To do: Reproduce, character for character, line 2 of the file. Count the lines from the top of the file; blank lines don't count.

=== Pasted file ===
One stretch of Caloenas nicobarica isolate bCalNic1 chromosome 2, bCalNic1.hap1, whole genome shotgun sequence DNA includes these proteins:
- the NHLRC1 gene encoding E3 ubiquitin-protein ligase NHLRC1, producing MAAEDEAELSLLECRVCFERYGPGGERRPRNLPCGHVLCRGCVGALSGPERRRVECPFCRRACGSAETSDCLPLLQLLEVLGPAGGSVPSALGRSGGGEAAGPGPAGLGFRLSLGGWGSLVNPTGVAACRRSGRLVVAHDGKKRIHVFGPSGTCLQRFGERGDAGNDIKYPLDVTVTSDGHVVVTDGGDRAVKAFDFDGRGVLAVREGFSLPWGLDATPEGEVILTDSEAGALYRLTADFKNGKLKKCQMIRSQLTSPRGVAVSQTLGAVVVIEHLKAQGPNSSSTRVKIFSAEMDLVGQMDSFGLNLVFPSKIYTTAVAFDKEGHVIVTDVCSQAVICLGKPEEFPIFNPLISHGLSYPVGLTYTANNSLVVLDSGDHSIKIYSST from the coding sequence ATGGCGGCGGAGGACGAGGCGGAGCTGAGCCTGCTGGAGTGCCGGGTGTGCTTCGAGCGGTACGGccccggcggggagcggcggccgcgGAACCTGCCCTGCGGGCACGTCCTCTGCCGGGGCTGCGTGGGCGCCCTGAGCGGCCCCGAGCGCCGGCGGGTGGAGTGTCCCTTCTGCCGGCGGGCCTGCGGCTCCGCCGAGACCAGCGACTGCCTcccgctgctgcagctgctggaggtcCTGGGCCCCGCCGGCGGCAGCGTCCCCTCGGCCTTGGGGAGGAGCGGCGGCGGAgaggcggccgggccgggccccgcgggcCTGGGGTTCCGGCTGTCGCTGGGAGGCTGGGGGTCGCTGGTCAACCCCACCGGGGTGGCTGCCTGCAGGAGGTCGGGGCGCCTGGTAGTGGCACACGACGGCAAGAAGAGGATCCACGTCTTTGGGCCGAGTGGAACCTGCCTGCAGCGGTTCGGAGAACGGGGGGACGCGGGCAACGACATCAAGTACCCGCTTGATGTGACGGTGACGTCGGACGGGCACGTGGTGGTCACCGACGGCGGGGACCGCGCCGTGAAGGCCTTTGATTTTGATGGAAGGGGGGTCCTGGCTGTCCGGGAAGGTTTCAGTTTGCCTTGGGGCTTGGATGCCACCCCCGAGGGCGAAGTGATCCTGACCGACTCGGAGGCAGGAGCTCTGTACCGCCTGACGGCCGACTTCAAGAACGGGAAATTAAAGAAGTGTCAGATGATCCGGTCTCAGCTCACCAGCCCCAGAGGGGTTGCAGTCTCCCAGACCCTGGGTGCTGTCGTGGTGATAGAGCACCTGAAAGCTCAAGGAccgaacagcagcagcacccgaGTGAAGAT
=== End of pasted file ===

- the NHLRC1 gene encoding E3 ubiquitin-protein ligase NHLRC1, producing MAAEDEAELSLLECRVCFERYGPGGERRPRNLPCGHVLCRGCVGALSGPERRRVECPFCRRACGSAETSDCLPLLQLLEVLGPAGGSVPSALGRSGGGEAAGPGPAGLGFRLSLGGWGSLVNPTGVAACRRSGRLVVAHDGKKRIHVFGPSGTCLQRFGERGDAGNDIKYPLDVTVTSDGHVVVTDGGDRAVKAFDFDGRGVLAVREGFSLPWGLDATPEGEVILTDSEAGALYRLTADFKNGKLKKCQMIRSQLTSPRGVAVSQTLGAVVVIEHLKAQGPNSSSTRVKIFSAEMDLVGQMDSFGLNLVFPSKIYTTAVAFDKEGHVIVTDVCSQAVICLGKPEEFPIFNPLISHGLSYPVGLTYTANNSLVVLDSGDHSIKIYSST from the coding sequence ATGGCGGCGGAGGACGAGGCGGAGCTGAGCCTGCTGGAGTGCCGGGTGTGCTTCGAGCGGTACGGccccggcggggagcggcggccgcgGAACCTGCCCTGCGGGCACGTCCTCTGCCGGGGCTGCGTGGGCGCCCTGAGCGGCCCCGAGCGCCGGCGGGTGGAGTGTCCCTTCTGCCGGCGGGCCTGCGGCTCCGCCGAGACCAGCGACTGCCTcccgctgctgcagctgctggaggtcCTGGGCCCCGCCGGCGGCAGCGTCCCCTCGGCCTTGGGGAGGAGCGGCGGCGGAgaggcggccgggccgggccccgcgggcCTGGGGTTCCGGCTGTCGCTGGGAGGCTGGGGGTCGCTGGTCAACCCCACCGGGGTGGCTGCCTGCAGGAGGTCGGGGCGCCTGGTAGTGGCACACGACGGCAAGAAGAGGATCCACGTCTTTGGGCCGAGTGGAACCTGCCTGCAGCGGTTCGGAGAACGGGGGGACGCGGGCAACGACATCAAGTACCCGCTTGATGTGACGGTGACGTCGGACGGGCACGTGGTGGTCACCGACGGCGGGGACCGCGCCGTGAAGGCCTTTGATTTTGATGGAAGGGGGGTCCTGGCTGTCCGGGAAGGTTTCAGTTTGCCTTGGGGCTTGGATGCCACCCCCGAGGGCGAAGTGATCCTGACCGACTCGGAGGCAGGAGCTCTGTACCGCCTGACGGCCGACTTCAAGAACGGGAAATTAAAGAAGTGTCAGATGATCCGGTCTCAGCTCACCAGCCCCAGAGGGGTTGCAGTCTCCCAGACCCTGGGTGCTGTCGTGGTGATAGAGCACCTGAAAGCTCAAGGAccgaacagcagcagcacccgaGTGAAGAT